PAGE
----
Every few months now it seems there is a “surge” of COVID-19 cases, and everyone worries aloud about a repeat of what happened here one year ago. In the community, it’s a constant concern for people as they see case numbers go up and down and up again.
However, in the Emergency Department at CHA Everett – and at many hospitals around the area – COVID has become just another type of illness that is being woven in with treatments for other things.
With a vaccine now being deployed, a better understanding of the virus, and more adherence to precautions, the shock and awe that exists in the community doesn’t exist so much in the hospital and there is more acceptance in the hospital ranks of COVID becoming another sickness to be dealt with – along the lines of influenza.
“In the last couple of weeks what has happened is that maybe we’re starting to see signs of what is in fact the new normal we’ve all talked about,” said Dr. Melisa Lai-Becker, chief of the Emergency Department at CHA Everett. “We are in the mode of when you’re here and have COVID-19 related symptoms or we admitted you because you’re having congestive heart failure, now it’s just routine – we test you for COVID and send off the test to find out…We weave COVID-19 into all the planning we’re doing for care already.”
Over the past two or three weeks, she said the Emergency Department could have a dozen to 20 patients with COVID-19 at any one time. Most of them are on the medical floor and the treatment is not complicated and there are far-fewer patients in the ICU – and in fact on Monday there were no patients in the ICU with COVID-19 issues. That relative calm in the hospital treating cases of COVID-19 is in stark contrast to the reports of increased case numbers right now throughout Massachusetts and the East Coast – and the constant worry from so many that the horrors of April 2020 is a threat to repeat itself at any moment in 2021. Dr. Lai-Becker said they may not have all the answers, but there is so much better understanding of the sickness by those in the hospital and those in the public.
“I don’t feel we have all the answers as much as we’ve figured out what should be done,” she said. “A year ago we were wearing head-to-toe Tyvek suits, wiping down surfaces constantly and we were having trouble with PPE. Now we have wipes from our usual distributor and not homemade wipes. We seem to have enough in stock. People are wearing their usual work clothes to the hospital – meaning they’re wearing scrubs. It’s just standard now. You see it in the patients too. They come in and wear their masks. They’re very good about it.”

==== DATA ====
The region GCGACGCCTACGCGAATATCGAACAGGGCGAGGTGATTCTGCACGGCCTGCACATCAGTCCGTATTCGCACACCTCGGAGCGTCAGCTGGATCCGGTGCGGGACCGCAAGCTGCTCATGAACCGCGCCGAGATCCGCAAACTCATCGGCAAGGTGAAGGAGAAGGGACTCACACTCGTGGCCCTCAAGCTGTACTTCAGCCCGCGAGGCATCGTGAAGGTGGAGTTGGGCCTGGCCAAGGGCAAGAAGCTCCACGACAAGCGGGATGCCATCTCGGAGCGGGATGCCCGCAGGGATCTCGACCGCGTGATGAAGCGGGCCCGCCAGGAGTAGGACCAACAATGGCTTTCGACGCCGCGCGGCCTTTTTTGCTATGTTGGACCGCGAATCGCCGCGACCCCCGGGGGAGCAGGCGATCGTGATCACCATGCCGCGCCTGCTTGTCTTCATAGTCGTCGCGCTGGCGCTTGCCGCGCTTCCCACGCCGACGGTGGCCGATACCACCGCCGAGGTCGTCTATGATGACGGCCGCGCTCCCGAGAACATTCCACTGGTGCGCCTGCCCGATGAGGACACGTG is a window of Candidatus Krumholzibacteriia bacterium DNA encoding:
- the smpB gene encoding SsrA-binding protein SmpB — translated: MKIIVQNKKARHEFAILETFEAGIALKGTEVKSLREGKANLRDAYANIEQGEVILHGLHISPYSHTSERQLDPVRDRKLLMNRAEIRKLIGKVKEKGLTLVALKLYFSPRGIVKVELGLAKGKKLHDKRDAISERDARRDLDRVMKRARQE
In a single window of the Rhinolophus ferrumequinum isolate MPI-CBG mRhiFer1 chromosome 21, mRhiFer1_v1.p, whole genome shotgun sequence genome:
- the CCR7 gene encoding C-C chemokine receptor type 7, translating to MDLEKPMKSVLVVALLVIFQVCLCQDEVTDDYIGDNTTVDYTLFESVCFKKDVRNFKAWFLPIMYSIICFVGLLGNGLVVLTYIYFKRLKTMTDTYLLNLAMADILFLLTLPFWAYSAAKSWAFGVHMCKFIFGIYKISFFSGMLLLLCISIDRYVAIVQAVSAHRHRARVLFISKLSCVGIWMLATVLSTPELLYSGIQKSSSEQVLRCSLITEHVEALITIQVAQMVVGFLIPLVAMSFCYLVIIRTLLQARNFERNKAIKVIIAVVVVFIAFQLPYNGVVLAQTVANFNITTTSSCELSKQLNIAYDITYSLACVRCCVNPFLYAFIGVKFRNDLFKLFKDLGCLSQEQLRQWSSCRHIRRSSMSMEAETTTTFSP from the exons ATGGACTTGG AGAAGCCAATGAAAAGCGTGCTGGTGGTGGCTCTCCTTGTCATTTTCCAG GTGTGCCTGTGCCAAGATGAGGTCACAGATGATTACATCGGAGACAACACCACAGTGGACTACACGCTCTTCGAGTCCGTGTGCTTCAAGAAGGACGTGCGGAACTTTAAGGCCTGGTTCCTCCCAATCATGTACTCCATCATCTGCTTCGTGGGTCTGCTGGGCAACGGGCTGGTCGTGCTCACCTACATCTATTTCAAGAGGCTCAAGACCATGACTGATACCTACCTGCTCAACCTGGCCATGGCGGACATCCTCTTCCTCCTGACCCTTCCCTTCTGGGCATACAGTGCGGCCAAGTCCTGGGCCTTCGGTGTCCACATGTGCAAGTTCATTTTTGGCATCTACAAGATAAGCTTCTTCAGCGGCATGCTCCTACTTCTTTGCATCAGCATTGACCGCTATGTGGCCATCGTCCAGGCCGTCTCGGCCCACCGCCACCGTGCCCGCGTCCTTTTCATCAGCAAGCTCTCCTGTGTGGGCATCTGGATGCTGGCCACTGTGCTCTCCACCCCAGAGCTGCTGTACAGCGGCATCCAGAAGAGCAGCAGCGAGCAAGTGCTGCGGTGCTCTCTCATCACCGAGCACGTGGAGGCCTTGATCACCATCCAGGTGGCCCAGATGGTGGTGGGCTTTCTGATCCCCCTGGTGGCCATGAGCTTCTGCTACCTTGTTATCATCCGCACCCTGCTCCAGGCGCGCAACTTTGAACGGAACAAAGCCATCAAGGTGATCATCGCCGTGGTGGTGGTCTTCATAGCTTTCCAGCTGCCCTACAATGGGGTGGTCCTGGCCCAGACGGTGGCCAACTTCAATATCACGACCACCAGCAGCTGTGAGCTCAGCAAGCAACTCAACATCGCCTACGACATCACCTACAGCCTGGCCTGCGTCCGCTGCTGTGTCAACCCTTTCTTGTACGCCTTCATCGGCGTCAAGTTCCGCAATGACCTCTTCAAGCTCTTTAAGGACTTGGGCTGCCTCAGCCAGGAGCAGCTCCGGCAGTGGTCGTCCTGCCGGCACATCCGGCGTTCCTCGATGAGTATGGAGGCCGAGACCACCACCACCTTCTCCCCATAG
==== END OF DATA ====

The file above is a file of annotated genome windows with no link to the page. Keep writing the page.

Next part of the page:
So, with that “new normal” of COVID treatment and reaction, it strikes a question up about what COVID is now. Though everyone must remain diligent in taking precautions to prevent it from spreading, perhaps it should no longer be viewed by the public as the killer it was when it presented itself to America one year ago.
The discussion amongst virologists and doctors and other health care workers, Dr. Lai-Becker said, is that COVID could be another type of sickness that will be with us for some time – like influenza. Are we experiencing a fourth surge, or like influenza, has COVID just mutated in the last year as influenza has mutated as well? It could be that we never get “rid” of COVID, but that we work moving ahead with prevention and understanding of what the virus is each year.
It’s a hard reality to grasp for those outside a medical setting, as everything has been pointed with great energy at eliminating the virus. However, it might instead have become more of a seasonal flu scenario.